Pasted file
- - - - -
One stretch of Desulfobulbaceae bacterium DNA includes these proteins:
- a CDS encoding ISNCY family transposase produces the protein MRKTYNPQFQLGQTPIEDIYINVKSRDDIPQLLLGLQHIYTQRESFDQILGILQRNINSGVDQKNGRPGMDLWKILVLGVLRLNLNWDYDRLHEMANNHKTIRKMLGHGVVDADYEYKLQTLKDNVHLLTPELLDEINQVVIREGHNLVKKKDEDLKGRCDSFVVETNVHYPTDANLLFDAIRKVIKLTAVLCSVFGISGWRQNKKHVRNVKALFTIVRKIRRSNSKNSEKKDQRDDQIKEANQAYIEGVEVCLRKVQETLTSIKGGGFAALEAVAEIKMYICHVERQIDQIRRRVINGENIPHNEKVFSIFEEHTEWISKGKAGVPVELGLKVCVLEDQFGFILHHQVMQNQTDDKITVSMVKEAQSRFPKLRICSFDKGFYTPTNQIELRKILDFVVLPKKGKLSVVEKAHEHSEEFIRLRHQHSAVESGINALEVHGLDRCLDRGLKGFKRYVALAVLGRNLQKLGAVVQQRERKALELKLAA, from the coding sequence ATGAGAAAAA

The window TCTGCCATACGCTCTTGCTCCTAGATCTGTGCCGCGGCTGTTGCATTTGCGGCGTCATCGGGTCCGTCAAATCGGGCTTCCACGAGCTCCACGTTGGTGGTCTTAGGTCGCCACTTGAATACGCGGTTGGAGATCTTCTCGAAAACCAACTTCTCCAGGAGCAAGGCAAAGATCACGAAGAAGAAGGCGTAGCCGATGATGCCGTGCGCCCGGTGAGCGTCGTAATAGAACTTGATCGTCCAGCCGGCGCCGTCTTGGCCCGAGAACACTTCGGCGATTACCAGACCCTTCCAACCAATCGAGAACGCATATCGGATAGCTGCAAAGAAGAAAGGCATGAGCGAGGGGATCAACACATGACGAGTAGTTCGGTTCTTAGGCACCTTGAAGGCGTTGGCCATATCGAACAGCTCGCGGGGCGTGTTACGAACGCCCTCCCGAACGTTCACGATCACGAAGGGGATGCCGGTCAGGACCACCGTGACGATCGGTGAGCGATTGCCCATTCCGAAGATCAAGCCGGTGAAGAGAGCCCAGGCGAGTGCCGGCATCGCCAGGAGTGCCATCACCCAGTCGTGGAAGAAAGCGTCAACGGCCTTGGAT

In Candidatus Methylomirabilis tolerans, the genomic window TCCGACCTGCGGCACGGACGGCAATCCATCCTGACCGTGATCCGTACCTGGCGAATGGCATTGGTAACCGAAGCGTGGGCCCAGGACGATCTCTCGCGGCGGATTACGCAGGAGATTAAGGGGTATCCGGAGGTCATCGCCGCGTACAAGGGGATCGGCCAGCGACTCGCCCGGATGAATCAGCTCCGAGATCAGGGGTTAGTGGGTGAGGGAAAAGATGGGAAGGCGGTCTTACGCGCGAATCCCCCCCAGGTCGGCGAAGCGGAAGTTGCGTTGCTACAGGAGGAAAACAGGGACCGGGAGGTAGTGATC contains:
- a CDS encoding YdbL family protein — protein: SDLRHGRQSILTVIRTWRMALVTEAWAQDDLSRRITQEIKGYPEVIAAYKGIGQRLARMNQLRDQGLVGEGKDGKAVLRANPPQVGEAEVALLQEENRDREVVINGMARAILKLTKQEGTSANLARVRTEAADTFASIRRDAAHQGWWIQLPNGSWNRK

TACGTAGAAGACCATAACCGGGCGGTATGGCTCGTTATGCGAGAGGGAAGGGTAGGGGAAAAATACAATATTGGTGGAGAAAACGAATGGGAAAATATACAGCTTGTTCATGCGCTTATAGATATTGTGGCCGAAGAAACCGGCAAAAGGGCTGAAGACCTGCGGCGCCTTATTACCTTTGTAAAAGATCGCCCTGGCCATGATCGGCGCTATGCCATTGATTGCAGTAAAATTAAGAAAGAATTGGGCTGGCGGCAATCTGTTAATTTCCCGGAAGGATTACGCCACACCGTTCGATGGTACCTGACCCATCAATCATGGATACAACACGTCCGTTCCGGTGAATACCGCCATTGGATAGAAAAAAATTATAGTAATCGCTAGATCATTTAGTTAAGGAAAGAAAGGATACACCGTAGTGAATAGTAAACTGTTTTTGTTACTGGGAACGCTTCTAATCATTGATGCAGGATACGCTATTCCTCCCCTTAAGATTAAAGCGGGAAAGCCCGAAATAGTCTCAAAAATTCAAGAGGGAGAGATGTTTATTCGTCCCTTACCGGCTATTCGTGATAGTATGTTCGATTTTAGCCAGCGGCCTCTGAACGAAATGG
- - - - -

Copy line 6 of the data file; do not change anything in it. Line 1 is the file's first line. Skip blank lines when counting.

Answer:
TACGTAGAAGACCATAACCGGGCGGTATGGCTCGTTATGCGAGAGGGAAGGGTAGGGGAAAAATACAATATTGGTGGAGAAAACGAATGGGAAAATATACAGCTTGTTCATGCGCTTATAGATATTGTGGCCGAAGAAACCGGCAAAAGGGCTGAAGACCTGCGGCGCCTTATTACCTTTGTAAAAGATCGCCCTGGCCATGATCGGCGCTATGCCATTGATTGCAGTAAAATTAAGAAAGAATTGGGCTGGCGGCAATCTGTTAATTTCCCGGAAGGATTACGCCACACCGTTCGATGGTACCTGACCCATCAATCATGGATACAACACGTCCGTTCCGGTGAATACCGCCATTGGATAGAAAAAAATTATAGTAATCGCTAGATCATTTAGTTAAGGAAAGAAAGGATACACCGTAGTGAATAGTAAACTGTTTTTGTTACTGGGAACGCTTCTAATCATTGATGCAGGATACGCTATTCCTCCCCTTAAGATTAAAGCGGGAAAGCCCGAAATAGTCTCAAAAATTCAAGAGGGAGAGATGTTTATTCGTCCCTTACCGGCTATTCGTGATAGTATGTTCGATTTTAGCCAGCGGCCTCTGAACGAAATGG